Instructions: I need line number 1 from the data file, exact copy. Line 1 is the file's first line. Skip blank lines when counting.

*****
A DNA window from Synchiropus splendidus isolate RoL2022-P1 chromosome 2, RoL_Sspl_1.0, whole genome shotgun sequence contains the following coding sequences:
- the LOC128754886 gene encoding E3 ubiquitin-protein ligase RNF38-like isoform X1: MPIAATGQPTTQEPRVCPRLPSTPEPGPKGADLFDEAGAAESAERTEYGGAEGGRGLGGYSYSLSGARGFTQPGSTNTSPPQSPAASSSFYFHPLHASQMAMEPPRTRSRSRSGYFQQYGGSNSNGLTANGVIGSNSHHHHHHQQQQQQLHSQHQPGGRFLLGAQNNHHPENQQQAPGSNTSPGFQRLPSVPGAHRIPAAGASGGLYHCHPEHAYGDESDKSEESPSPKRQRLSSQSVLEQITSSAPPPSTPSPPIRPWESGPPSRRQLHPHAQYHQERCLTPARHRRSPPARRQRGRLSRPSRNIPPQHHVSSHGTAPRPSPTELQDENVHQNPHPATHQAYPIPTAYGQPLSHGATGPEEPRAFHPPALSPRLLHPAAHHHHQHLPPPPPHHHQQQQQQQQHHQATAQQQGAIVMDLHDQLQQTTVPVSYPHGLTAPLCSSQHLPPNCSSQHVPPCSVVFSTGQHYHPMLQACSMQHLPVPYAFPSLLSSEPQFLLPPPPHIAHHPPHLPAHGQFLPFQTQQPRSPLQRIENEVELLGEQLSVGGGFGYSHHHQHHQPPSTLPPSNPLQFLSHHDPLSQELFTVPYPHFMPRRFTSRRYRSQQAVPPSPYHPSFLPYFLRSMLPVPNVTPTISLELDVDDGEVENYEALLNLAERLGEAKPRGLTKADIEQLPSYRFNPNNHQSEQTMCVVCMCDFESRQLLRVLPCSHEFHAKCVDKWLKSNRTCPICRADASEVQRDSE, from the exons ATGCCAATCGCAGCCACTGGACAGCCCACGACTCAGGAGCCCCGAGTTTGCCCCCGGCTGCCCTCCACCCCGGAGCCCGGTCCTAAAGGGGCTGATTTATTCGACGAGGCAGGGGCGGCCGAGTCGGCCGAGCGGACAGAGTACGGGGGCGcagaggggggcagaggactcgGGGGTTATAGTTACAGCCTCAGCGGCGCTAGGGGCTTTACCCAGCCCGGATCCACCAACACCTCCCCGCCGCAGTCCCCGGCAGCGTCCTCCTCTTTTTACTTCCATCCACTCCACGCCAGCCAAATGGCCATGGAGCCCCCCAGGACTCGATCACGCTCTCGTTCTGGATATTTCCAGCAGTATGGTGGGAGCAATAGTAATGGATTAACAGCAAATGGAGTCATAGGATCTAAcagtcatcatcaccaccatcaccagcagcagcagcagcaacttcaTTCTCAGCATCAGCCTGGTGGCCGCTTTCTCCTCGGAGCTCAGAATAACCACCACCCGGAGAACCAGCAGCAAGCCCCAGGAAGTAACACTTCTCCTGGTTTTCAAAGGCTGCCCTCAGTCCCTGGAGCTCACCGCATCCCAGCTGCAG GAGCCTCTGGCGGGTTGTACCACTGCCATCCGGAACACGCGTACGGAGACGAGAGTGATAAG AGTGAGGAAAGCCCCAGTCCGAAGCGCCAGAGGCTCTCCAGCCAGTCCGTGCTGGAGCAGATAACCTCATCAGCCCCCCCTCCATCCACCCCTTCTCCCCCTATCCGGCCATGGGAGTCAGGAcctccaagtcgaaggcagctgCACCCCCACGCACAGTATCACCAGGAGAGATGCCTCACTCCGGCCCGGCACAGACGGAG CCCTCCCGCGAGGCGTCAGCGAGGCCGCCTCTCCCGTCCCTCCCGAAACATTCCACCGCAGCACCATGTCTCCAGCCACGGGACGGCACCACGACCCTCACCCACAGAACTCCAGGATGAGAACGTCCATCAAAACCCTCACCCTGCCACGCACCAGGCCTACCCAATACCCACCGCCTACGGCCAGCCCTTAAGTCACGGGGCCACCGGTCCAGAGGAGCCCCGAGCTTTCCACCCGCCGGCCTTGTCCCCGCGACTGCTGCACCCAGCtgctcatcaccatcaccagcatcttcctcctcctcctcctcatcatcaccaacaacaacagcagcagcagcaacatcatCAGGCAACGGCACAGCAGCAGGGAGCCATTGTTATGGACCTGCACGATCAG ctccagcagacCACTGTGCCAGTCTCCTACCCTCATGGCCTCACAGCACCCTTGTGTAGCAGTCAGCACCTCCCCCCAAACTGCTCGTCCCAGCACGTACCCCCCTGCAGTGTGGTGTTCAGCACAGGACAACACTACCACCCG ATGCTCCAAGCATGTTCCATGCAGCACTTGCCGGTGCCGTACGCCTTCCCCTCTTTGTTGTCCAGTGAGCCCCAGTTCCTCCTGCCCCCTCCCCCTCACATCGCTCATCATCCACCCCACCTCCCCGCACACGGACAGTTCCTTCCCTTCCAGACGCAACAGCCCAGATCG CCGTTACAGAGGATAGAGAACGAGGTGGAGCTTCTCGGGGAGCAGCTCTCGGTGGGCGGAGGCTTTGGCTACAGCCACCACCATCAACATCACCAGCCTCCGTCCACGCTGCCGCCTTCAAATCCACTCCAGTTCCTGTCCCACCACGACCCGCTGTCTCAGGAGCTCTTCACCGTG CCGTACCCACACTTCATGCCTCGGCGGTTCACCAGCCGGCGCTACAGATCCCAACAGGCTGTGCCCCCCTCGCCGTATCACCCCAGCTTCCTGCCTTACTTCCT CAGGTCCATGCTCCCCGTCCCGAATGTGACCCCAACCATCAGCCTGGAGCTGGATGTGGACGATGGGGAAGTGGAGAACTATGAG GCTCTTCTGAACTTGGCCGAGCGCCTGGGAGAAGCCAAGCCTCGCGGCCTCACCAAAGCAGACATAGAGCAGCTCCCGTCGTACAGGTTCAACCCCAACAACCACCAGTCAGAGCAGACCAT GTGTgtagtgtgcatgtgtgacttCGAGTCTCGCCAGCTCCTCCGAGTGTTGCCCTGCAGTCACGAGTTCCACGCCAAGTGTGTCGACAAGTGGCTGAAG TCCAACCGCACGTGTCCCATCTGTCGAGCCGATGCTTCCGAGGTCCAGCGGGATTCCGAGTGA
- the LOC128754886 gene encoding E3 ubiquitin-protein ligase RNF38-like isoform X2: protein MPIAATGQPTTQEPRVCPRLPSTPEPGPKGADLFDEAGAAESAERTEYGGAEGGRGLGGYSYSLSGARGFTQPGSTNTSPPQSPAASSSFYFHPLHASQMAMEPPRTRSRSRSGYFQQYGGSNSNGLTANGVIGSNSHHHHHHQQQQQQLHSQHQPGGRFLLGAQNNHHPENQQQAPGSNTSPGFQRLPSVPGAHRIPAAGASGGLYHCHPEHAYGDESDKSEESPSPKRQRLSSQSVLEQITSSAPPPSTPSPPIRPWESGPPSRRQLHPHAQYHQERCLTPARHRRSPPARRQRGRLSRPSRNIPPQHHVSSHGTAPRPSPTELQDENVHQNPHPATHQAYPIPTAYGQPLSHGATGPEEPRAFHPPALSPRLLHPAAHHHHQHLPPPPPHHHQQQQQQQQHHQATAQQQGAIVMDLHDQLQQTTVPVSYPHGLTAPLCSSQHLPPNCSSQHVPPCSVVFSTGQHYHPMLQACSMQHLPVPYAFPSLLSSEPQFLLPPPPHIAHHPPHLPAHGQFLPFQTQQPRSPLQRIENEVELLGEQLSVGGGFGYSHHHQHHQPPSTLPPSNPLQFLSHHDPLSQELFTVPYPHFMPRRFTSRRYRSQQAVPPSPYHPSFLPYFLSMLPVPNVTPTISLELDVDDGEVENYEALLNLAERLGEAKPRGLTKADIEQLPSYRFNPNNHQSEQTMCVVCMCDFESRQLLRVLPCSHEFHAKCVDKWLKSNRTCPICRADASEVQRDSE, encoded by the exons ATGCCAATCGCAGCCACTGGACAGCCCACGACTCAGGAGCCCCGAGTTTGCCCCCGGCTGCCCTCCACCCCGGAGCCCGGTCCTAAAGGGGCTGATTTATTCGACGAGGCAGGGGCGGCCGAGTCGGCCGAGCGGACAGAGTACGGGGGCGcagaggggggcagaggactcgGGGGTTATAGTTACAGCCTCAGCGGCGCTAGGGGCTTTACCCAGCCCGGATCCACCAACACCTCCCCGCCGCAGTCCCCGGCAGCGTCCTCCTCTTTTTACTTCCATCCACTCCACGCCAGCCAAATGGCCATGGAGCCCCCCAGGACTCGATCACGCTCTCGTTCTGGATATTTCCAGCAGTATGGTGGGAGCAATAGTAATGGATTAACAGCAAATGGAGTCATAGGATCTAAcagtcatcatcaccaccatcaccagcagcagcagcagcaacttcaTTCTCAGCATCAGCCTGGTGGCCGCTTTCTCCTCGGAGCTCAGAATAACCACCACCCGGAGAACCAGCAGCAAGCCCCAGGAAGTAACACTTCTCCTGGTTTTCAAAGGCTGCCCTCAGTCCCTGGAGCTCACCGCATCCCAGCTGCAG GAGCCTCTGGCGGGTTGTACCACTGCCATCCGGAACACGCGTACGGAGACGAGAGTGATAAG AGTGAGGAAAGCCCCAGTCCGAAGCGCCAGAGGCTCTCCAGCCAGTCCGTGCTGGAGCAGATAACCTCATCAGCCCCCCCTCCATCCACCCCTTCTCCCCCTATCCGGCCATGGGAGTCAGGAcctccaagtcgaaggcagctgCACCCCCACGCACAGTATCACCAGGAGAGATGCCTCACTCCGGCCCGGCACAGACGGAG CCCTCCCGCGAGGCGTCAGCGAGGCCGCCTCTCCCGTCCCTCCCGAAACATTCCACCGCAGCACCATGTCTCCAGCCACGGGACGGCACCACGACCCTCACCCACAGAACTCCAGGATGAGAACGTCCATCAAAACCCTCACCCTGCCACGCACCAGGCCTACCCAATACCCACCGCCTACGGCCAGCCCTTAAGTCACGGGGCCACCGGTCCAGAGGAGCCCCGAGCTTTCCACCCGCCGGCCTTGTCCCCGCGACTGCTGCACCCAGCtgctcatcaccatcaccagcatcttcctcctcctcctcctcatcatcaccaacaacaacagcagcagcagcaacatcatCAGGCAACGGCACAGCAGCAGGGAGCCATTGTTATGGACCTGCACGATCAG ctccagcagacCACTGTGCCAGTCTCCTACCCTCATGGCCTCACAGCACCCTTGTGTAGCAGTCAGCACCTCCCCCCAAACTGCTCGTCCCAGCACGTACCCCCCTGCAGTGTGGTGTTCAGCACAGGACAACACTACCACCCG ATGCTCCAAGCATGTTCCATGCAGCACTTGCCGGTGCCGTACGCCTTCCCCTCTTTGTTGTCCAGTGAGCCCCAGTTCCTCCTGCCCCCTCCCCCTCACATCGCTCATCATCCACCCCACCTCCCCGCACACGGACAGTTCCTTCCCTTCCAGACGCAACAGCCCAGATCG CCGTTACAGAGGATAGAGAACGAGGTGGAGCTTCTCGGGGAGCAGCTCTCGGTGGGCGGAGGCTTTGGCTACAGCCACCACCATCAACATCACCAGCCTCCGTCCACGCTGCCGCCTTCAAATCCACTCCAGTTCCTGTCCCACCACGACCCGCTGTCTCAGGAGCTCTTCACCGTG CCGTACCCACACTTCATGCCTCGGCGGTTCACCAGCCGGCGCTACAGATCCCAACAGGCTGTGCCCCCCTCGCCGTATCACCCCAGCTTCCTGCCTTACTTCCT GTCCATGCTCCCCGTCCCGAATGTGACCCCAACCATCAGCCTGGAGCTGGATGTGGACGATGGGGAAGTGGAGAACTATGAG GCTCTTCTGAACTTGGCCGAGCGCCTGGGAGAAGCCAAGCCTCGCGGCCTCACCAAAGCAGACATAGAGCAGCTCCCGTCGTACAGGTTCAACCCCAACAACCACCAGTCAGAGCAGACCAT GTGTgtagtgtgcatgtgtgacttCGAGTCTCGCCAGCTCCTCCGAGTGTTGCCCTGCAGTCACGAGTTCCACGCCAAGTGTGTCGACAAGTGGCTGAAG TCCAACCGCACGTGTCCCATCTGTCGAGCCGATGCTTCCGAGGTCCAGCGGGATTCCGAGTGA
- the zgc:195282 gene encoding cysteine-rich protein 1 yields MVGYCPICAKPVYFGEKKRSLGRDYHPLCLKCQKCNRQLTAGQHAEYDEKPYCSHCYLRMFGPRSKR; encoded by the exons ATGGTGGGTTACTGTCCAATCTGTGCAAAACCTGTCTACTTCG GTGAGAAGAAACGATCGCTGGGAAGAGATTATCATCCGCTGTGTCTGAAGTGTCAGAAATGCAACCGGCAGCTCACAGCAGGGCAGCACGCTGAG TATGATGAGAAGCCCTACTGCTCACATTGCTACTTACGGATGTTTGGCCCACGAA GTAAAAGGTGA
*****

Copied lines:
A DNA window from Synchiropus splendidus isolate RoL2022-P1 chromosome 2, RoL_Sspl_1.0, whole genome shotgun sequence contains the following coding sequences: